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Fruitless, Behavioral Genetics

by: James Liu

Nearly a century ago, Morgan, Sturtevant, Bridges, and Mullur, pioneers in Drosophila melanogaster (fruit fly) research, used this animal model to elucidate the chromosome model of heredity. They ultimately determined that chromosomes indeed carry genes and are responsible for sex determination. Since then, D. melanogaster has been one of the most widely and thoroughly studied animal models in biology. Much of this is due to the ease in working with D. melanogaster in the lab: its short generation time, lack of genetic recombination in males, and so on. Furthermore, advances in genetic manipulation in generating mutants (P-element insertions and irradiation) has allowed fly researchers to study the function of many genes in Drosophila.

One fascinating field that has gained momentum in fly research is the convergence of behavioral studies and molecular genetics–looking at how genes individually and acting in cohort, influence fly behavior. Determining the link between genetic defect and behavioral alteration is much more complex than merely knocking down a gene and observing the resulting defect. Researchers have studied the relationship between genes and behavior at a holistic perspective, beginning with behavioral defect in these mutations, down to the neurological aberrations, and further down to the molecular changes in these mutations.

Fruitless (fru), for example, is one of these genes. In fruit flies, it is well known as one of the sex determination genes. It was first identified in viable male fru mutants that demonstrated abnormal mating behaviors. Mutant fru males failed to distinguish between male and female mates, whereas mutant fru females are unaffected.1 Various fru mutants that ranges from complete abolition of the gene to merely alteration of the gene have since been created. The “degree” of fru mutation has shown to affect specific steps in males courting behavior. Severe deficiency in fru can abolish male mating behavior entirely. 2 Less severe mutations have resulted in abnormalities in the male’s ability to produce the correct “song” during the mating ritual.3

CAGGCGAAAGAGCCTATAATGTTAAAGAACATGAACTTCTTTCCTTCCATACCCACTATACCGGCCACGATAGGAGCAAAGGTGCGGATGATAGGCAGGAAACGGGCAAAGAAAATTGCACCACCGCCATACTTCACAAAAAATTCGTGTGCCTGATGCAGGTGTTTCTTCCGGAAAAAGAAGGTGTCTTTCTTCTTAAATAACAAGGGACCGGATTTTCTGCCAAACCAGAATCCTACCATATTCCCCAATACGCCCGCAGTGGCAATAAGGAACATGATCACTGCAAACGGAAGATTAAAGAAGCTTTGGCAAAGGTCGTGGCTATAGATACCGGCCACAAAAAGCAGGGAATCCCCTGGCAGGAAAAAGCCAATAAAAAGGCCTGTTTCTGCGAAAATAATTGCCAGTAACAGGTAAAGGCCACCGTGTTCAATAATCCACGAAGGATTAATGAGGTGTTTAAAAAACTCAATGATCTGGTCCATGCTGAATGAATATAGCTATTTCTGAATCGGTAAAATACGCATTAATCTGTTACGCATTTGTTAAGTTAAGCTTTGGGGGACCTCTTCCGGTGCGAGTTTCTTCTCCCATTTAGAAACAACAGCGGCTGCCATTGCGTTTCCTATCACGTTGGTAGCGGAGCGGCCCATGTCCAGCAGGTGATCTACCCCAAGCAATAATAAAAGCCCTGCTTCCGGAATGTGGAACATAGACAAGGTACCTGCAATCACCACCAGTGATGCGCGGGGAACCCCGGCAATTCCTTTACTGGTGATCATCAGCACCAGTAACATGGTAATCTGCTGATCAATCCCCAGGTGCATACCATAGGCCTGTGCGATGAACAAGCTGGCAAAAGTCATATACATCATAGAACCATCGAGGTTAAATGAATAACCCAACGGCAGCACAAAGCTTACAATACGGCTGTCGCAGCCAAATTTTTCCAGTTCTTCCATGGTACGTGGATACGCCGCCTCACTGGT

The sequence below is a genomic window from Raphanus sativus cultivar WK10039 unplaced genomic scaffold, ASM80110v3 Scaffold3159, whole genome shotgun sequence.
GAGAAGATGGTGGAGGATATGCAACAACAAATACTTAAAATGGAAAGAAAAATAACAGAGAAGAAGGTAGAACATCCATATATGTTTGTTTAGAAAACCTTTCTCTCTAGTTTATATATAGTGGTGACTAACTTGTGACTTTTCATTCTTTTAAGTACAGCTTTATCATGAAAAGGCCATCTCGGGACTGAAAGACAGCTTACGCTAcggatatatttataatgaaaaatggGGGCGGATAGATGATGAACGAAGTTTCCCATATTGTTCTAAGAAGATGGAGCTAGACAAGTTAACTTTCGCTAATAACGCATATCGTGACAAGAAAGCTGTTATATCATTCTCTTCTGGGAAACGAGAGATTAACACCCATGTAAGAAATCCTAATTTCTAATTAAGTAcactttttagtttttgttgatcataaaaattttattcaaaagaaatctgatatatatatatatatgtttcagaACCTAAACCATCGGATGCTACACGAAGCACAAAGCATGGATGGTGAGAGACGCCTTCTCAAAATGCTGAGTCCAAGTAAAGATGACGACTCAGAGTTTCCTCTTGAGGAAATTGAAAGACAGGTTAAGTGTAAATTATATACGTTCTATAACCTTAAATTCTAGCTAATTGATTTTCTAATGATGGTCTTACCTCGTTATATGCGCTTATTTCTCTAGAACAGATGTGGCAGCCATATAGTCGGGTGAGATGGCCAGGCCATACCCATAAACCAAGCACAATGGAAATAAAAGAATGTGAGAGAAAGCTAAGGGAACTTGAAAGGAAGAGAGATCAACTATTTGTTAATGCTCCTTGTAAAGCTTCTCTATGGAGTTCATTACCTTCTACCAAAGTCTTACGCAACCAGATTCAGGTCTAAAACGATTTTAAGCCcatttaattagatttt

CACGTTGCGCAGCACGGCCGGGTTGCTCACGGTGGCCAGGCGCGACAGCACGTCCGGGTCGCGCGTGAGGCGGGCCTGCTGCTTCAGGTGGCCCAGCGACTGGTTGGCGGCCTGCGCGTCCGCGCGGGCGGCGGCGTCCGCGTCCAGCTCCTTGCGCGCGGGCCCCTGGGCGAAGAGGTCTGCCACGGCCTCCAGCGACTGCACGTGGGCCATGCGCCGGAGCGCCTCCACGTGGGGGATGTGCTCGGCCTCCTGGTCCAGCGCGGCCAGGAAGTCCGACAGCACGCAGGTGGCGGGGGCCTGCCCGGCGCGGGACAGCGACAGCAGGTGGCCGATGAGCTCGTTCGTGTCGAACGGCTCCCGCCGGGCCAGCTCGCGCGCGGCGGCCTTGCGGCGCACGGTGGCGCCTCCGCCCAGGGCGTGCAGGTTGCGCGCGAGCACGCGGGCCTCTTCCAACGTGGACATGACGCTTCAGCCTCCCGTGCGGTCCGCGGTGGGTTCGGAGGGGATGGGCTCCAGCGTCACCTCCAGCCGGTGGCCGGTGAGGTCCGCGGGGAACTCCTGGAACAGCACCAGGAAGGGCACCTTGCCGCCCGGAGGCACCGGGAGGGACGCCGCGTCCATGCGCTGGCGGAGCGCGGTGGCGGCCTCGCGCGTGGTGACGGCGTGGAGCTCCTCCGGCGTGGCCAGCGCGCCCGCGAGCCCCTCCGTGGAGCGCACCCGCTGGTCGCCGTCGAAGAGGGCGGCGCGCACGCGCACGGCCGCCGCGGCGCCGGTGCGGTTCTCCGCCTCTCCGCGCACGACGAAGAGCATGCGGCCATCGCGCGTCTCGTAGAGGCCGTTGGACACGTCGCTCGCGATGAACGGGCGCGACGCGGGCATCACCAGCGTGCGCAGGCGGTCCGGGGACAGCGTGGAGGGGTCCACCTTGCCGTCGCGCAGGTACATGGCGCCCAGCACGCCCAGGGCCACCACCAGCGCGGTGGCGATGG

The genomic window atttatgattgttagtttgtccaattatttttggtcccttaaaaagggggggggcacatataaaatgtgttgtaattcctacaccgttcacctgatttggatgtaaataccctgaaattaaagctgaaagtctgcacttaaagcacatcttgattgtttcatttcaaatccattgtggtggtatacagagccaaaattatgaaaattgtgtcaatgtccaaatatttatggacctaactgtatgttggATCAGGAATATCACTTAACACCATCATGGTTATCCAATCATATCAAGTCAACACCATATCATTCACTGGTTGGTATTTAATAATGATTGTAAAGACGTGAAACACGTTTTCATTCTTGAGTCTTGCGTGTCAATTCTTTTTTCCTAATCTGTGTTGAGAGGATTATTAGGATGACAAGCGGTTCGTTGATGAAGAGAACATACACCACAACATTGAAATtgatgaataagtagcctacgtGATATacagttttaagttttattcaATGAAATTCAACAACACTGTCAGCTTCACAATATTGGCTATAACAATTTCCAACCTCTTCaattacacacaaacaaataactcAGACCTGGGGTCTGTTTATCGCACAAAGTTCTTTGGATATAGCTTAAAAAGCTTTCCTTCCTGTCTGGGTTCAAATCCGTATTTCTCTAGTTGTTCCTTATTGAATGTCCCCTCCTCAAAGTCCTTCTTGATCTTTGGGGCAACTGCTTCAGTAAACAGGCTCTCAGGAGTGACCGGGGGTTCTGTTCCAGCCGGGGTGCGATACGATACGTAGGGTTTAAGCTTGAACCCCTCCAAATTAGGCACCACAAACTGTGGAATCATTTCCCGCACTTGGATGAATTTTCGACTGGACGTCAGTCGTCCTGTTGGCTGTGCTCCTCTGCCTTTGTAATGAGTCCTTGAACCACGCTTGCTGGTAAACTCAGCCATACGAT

Fru is also expressed in the central nervous system (CNS) and its expression is the highest when the fly is at its pupal phase. It has been speculated that sensory information transmitted to the CNS is processed by neurophils, the cells that express fru. At a cellular level, fru may be involved in shaping sex-specific neuronal circuitry essential for proper mating behavior.4 However, there remains much to be uncovered in the neurological role of fru in influencing D. melanogaster behavior.

Much is yet to be accomplished in understanding how genes affect behavior. D. melanogaster is an efficient model for this type of study because of the nature of D. melanogaster mating. Mating is divided into specific steps, each requiring a set of visual, tactile, olfactory, and auditory cues. Studying mutants in courting behavior has provided many interesting behavioral abnormalities. But we have yet to make a clear link between how genes coordinate neuronal development and circuitry, which ultimately influences behavior. Many neuronal diseases that we observe today–Alzheimer’s, Parkinson’s, Huntington’s– all have a genetic component of the disease. Thus understanding how genes can affect neurodevelopment and ultimately influence behavior can provide important lessons for understanding how our own genes affect behavior.


1. Solkolwski, M. B., Nature Reviews 2001, 2, 879-890.
2. Goodwin S. F.; Taylor B. J.; Villella A.; Foss M.; Ryner L. C; Baker B. S.; Hall J. C., Genetics, 2000, 154, 725-745.
3. Villella, A.; Gailey, D. A.; Berwald B.; Ohshima S.; Barnes P. T.; Hall J. C., Genetics, 1997, 147, 1107-1130.
4. Baker. B.; Taylor B.; Hall J., Cell, 2001, 105, 13-24.

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